Honey Bee occupations break down into one of three categories: the worker bees, the drones and the Queen Bee. Unlike wasps, they create hives out of wax (not a paper-like substance) and only swarm when they are reproducing. The old queen leaves with a portion of the hive while those that stay behind will work with a new queen born in the hive. A female larvae is fed a special diet by the workers, which makes her a fertile queen. Other female larvae are given a regular diet that renders them infertile.
Worker bees are sterile females that measure between 9 and 18mm while a queen bee can be 18 to 20mm in length. Male drones lack stingers and are kept until reproduction is complete. They are then killed and removed from the hive.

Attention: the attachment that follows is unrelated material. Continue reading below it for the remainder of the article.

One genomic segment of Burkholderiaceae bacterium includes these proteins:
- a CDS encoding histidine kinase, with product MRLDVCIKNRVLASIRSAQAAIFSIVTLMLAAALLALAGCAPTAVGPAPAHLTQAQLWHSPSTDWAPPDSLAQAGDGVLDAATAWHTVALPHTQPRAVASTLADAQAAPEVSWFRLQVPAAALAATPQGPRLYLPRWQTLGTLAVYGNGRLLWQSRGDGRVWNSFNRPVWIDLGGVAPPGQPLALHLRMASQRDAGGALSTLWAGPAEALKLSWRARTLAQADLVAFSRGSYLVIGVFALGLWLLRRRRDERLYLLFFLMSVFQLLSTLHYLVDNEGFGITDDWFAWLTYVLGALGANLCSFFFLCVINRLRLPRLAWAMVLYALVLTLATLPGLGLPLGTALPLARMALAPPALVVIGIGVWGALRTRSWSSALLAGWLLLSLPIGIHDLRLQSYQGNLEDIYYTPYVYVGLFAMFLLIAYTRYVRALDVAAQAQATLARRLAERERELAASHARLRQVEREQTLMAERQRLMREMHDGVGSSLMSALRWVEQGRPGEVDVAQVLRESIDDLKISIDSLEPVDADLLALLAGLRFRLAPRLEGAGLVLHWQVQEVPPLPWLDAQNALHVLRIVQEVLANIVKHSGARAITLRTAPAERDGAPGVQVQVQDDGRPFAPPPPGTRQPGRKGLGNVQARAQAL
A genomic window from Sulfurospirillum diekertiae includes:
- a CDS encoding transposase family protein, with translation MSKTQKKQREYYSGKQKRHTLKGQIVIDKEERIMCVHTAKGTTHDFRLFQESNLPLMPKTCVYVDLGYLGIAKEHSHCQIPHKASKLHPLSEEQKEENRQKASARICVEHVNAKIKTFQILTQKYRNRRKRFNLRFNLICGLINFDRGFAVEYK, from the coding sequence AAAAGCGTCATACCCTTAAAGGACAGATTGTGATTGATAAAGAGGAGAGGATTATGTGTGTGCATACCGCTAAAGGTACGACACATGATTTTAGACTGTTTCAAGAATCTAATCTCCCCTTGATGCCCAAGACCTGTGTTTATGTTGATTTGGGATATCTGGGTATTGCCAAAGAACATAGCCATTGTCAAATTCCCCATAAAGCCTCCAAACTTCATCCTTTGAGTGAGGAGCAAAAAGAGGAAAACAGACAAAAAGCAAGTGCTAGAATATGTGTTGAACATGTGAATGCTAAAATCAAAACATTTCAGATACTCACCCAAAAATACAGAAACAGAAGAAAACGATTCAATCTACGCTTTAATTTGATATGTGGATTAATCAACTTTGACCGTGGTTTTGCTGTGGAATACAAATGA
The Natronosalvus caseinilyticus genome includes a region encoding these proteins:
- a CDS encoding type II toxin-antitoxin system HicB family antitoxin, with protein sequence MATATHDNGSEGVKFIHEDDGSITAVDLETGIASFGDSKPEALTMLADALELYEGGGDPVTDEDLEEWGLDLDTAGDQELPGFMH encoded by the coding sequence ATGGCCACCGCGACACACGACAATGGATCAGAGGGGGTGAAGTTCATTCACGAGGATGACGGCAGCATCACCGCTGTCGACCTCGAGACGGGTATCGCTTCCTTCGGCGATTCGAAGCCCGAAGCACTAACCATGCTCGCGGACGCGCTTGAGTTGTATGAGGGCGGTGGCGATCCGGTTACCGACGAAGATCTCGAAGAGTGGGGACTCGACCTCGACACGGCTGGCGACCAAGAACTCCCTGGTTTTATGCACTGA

Working bees feature a nearly all-black head with a body coloring of golden brown and black with patches of a dull orange. Yellow bands are easily distinguishable on the abdomen and wings are clear. Their entire bodies are covered in tiny hairs with these being most notable on the head an body.
They are found throughout the United States and are also bred commercially. Currently, honey bee populations are disappearing from commercial hives for unknown reasons. Entomologists call this anomaly CCD, or Colony Collapse Disorder. Honey bees are a super-pollinator for most fruits and vegetables grown for human consumption and a limited number of them can directly effect how much produce is harvested.
Honey Bees originally came to the New World from Europe when early colonists came to settle in America. Various subspecies originating from Russia, Italy and Slovenia are slightly different in color and personality (temperament), but all members of the species are used for their honey production. The Honey Bee's range now covers the entire North American continent, much to its benefit.
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